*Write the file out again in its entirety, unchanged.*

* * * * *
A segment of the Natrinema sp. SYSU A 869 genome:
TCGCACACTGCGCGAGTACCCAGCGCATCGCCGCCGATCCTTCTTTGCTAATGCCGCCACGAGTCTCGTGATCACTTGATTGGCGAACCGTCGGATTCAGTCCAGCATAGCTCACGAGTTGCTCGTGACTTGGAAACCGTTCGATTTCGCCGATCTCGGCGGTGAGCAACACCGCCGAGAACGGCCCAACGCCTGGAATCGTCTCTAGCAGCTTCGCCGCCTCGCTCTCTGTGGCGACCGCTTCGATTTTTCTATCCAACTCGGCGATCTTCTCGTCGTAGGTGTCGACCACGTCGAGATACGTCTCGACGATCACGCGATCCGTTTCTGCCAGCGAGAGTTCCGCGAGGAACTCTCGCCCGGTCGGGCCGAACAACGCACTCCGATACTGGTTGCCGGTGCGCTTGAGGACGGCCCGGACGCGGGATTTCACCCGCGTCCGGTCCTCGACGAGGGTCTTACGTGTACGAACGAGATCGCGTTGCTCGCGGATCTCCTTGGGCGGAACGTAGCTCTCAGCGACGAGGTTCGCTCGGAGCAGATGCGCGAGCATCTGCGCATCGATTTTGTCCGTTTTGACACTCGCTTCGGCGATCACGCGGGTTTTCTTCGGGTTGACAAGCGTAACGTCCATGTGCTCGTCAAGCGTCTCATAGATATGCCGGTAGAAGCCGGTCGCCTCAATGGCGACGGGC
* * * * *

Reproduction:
A segment of the Natrinema sp. SYSU A 869 genome:
TCGCACACTGCGCGAGTACCCAGCGCATCGCCGCCGATCCTTCTTTGCTAATGCCGCCACGAGTCTCGTGATCACTTGATTGGCGAACCGTCGGATTCAGTCCAGCATAGCTCACGAGTTGCTCGTGACTTGGAAACCGTTCGATTTCGCCGATCTCGGCGGTGAGCAACACCGCCGAGAACGGCCCAACGCCTGGAATCGTCTCTAGCAGCTTCGCCGCCTCGCTCTCTGTGGCGACCGCTTCGATTTTTCTATCCAACTCGGCGATCTTCTCGTCGTAGGTGTCGACCACGTCGAGATACGTCTCGACGATCACGCGATCCGTTTCTGCCAGCGAGAGTTCCGCGAGGAACTCTCGCCCGGTCGGGCCGAACAACGCACTCCGATACTGGTTGCCGGTGCGCTTGAGGACGGCCCGGACGCGGGATTTCACCCGCGTCCGGTCCTCGACGAGGGTCTTACGTGTACGAACGAGATCGCGTTGCTCGCGGATCTCCTTGGGCGGAACGTAGCTCTCAGCGACGAGGTTCGCTCGGAGCAGATGCGCGAGCATCTGCGCATCGATTTTGTCCGTTTTGACACTCGCTTCGGCGATCACGCGGGTTTTCTTCGGGTTGACAAGCGTAACGTCCATGTGCTCGTCAAGCGTCTCATAGATATGCCGGTAGAAGCCGGTCGCCTCAATGGCGACGGGC